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22 March 2013, 06:00
A boy who suffered brain damage following heart surgery is to receive a compensation package worth £7.3 million.
Robbie Crane, 13, of Hemel Hempstead, Hertfordshire, was born with transposition of the great arteries and was admitted to Harefield Hospital, Middlesex, for the defect to be corrected in October 1999 when he was a few days old.
The surgery was successful but a legal claim was brought relating to alleged negligent treatment during a period of ventilation afterwards.
Robbie, who now has cerebral palsy, learning difficulties, limited speech and behavioural problems including no sense of danger, will need specially-adapted accommodation and round-the-clock care for the rest of his life.
In 2011, the High Court heard that settlement in the case had been reached with the Royal Brompton and Harefield NHS Trust, which denied liability, on the basis that it would pay 70% of the full value of the claim.
Giving final approval to the settlement today, Mr Justice Tugendhat paid tribute to the devotion shown by Robbie's parents, Catherine and Barrie, and wished them well.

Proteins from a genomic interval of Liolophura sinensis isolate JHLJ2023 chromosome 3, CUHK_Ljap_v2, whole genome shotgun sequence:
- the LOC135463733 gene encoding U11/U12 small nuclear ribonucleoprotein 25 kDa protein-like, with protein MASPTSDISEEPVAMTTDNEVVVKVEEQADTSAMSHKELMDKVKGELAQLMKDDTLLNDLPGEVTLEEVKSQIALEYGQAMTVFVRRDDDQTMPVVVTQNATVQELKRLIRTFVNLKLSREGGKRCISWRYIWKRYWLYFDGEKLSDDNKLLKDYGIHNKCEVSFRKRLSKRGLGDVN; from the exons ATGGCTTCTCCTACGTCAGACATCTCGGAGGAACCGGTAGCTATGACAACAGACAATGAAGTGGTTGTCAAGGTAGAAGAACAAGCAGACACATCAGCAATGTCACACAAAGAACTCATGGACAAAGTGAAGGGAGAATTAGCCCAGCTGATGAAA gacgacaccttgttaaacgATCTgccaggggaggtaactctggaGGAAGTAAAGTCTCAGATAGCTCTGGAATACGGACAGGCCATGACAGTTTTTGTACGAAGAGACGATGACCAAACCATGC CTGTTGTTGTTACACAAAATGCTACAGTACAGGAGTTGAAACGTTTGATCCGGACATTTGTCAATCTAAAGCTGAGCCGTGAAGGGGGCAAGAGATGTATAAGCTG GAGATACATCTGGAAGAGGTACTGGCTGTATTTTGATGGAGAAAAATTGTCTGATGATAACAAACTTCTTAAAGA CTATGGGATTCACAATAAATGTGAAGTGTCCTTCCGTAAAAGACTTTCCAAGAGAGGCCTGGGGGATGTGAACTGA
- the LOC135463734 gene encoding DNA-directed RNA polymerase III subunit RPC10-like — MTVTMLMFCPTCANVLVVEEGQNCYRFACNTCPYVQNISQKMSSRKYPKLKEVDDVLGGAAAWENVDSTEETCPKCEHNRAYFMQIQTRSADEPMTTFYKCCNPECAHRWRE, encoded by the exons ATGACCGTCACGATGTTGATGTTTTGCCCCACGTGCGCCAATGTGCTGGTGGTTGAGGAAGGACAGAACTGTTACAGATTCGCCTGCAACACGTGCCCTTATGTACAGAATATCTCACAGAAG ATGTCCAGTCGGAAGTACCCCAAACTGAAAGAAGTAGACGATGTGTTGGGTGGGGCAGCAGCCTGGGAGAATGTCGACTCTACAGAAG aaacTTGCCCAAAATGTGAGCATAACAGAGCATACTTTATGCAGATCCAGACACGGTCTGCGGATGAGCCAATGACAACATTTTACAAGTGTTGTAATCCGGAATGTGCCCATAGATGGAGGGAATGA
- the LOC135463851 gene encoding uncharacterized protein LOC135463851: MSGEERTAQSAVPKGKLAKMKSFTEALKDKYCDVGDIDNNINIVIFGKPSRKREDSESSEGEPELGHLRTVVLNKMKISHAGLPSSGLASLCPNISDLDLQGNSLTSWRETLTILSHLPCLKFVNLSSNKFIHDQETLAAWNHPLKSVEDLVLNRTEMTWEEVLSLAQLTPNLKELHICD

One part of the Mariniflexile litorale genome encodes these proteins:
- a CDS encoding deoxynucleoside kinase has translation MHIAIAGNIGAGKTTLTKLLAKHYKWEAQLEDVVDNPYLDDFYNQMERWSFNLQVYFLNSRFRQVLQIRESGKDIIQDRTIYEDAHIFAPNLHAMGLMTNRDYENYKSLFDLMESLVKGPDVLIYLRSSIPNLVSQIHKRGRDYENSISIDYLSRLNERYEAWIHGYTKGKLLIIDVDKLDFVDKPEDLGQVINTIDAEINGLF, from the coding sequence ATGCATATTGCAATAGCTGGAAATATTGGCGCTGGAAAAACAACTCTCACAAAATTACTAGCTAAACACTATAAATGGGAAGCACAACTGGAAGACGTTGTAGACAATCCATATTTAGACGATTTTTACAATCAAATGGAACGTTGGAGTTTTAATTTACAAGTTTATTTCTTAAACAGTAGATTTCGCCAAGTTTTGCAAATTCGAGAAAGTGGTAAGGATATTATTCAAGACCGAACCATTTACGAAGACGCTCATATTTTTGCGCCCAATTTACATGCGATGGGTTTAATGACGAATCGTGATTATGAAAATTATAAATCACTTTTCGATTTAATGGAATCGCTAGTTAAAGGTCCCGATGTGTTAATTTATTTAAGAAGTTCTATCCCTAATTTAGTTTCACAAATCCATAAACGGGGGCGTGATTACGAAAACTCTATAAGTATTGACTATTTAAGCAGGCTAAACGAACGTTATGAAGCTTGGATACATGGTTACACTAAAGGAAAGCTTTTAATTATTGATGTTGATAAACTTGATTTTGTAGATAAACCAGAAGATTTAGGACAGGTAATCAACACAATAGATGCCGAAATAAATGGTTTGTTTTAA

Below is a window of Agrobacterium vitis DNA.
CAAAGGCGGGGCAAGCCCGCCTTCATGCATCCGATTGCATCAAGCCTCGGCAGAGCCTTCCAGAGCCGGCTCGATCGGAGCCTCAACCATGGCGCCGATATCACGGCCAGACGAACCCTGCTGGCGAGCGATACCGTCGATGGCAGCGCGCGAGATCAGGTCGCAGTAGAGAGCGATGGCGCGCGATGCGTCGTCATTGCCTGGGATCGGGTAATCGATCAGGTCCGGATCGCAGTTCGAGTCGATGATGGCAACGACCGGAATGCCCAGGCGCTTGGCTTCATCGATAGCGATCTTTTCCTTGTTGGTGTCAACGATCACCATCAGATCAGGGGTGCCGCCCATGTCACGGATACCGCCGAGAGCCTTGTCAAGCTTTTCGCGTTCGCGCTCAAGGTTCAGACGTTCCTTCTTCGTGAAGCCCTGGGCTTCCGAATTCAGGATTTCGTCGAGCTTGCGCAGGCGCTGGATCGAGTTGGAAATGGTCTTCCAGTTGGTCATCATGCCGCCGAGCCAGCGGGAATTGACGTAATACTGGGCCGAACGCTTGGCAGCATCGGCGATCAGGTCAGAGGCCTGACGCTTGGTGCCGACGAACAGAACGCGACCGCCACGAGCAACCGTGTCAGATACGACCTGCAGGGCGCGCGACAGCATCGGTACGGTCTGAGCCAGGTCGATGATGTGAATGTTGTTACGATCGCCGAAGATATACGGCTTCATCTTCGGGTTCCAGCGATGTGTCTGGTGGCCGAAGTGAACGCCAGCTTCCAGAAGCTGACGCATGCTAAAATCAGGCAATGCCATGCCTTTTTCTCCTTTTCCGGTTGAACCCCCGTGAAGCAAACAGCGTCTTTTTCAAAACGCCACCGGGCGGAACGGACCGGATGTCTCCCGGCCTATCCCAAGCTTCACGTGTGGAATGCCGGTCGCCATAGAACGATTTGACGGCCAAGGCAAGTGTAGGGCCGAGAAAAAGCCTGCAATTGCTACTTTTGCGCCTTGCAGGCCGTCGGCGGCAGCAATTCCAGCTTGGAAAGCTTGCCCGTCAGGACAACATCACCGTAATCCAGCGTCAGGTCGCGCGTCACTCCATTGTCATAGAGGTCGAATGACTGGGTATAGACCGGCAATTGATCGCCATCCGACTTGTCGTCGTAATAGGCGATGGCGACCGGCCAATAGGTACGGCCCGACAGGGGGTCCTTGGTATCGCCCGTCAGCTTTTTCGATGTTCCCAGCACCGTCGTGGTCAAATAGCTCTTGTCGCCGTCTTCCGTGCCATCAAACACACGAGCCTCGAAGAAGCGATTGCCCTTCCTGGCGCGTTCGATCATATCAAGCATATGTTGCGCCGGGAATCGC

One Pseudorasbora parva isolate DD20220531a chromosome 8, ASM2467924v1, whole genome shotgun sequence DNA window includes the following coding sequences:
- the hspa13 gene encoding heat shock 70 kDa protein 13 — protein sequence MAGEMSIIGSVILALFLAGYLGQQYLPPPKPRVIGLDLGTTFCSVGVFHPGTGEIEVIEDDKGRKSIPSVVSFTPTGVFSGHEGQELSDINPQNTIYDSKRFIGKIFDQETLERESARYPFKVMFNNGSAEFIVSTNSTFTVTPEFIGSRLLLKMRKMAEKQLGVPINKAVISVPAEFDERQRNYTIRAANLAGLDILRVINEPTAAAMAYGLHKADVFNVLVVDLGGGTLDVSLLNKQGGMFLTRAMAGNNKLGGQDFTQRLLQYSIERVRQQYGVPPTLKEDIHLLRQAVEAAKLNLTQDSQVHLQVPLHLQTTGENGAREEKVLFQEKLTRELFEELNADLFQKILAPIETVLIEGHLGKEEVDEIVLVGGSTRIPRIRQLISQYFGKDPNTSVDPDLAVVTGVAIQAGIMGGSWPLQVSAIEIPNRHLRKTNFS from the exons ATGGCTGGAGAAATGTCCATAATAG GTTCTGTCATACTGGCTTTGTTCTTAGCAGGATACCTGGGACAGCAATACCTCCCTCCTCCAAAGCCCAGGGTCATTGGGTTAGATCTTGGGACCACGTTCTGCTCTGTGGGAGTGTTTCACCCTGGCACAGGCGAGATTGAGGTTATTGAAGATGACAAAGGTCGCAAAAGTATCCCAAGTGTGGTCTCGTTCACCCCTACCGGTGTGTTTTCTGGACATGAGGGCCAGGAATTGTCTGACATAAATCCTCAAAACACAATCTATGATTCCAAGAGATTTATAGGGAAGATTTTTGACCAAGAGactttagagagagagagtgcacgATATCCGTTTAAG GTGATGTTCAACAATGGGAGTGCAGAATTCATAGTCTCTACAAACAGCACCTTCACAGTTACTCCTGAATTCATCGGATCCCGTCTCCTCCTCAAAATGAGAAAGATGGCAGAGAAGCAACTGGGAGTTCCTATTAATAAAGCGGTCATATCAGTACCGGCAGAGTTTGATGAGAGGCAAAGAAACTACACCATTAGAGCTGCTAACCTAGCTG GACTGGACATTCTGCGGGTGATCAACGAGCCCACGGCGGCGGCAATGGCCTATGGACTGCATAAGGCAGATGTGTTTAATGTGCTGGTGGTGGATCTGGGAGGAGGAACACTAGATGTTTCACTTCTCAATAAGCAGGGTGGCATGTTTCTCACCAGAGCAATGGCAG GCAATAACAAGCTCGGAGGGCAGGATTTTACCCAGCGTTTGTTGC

Neil Block QC, for the Trust, said that although no admission was made as to breach of duty, he wished to apologise to the family and hoped that one huge worry had been lifted from their shoulders now Robbie was financially secure.
After the hearing in London, Mr and Mrs Crane said: "This brings to an end a long and challenging legal process but the daily care that Robbie requires will continue for the rest of his life.
"This settlement means that he will now get everything he needs and our family can now start to plan for the future with confidence.
"We were repeatedly told that there was no chance of securing compensation but our legal team urged us on and so it is a great relief to finally have it decided.''
Their solicitor, Sue Jarvis, a partner at law firm Blake Lapthorn, said it was one of the most complex cases she had dealt with in 25 years.